The mind is what the brain does

The title is the brief explanation for “mind” given in Steven Pinker’s How the Mind Works. I don’t like the definition because it leaves out the other things that the brain does. In short, the mind is all brain, but the brain isn’t all mind. If it was, we would constantly hear “My heart is beating, Breathe in, My heart is meating, Breathe out, Blood Ph normal.” That would get annoying.

Michael Egnor has a response to a post by Steven Novella (They’ve been arguing about this for a while now) in which Egnor attempts to laugh off Novella’s arguments against dualism. Egnor blogs for Evolution News & Views, part of the Discovery Institute.

Egnor argues that “salient characteristics of the mind, such as intentionality, qualia, free will, incorrigibility, restricted access, continuity of self through time, and unity of consciousness (the ‘binding problem’) seem to be impossible to explain materialistically.” I think he’s full of crap, and I’ll explain why for a few of his issues. Specifically, I’ll be talking about qualia and free will.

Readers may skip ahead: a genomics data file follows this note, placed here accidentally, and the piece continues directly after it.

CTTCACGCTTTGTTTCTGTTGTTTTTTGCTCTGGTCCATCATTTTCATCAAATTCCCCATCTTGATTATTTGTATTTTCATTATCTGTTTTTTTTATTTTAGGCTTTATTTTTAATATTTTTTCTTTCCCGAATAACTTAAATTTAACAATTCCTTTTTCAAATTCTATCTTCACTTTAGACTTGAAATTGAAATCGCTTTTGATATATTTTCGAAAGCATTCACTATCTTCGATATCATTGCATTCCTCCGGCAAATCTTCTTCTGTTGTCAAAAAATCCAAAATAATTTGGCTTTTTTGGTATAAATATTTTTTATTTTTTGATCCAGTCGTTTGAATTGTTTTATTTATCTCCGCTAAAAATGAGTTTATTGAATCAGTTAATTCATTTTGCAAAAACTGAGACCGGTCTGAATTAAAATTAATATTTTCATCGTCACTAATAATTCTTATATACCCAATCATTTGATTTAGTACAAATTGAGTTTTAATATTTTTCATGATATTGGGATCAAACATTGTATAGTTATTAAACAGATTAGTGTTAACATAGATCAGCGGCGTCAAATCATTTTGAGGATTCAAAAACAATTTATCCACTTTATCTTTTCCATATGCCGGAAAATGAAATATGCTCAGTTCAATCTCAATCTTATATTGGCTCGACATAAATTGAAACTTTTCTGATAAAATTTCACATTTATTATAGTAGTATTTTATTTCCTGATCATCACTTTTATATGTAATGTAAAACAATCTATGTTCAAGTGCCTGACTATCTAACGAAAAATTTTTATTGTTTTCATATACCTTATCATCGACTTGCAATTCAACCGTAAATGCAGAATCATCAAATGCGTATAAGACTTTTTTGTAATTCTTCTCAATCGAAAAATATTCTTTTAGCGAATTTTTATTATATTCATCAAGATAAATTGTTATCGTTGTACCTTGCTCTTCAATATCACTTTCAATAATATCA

Remember, I have a Regents Bachelor of Arts degree with an emphasis on psychology and two semesters of philosophy under my belt, which means I sometimes ask questions that seem new to me that are old hat to others. But I read a lot, so I think I can get through this. What I would like to propose is a thought experiment.

A child is born without the ability to see, hear, taste, smell, or touch. The only exception is that the child can feel (without tasting) if something is in his mouth or throat. His body is also able to monitor all of his internal organs, but not his skin. After a series of tests, doctors determins that there is nothing wrong with the child’s brain, but connective nerves are either severed or dead. The baby will eat, which allows him to stay alive, but cannot hold onto his bottle.

Now, the following questions: Would the child be capable of thought? Could you ever teach the child anything? Does the child have a sense of self, or is it possible to have a sense of self when you have no connection with the outside world?

If someone could answer these questions, I’ll talk about free will in relation to the answers.


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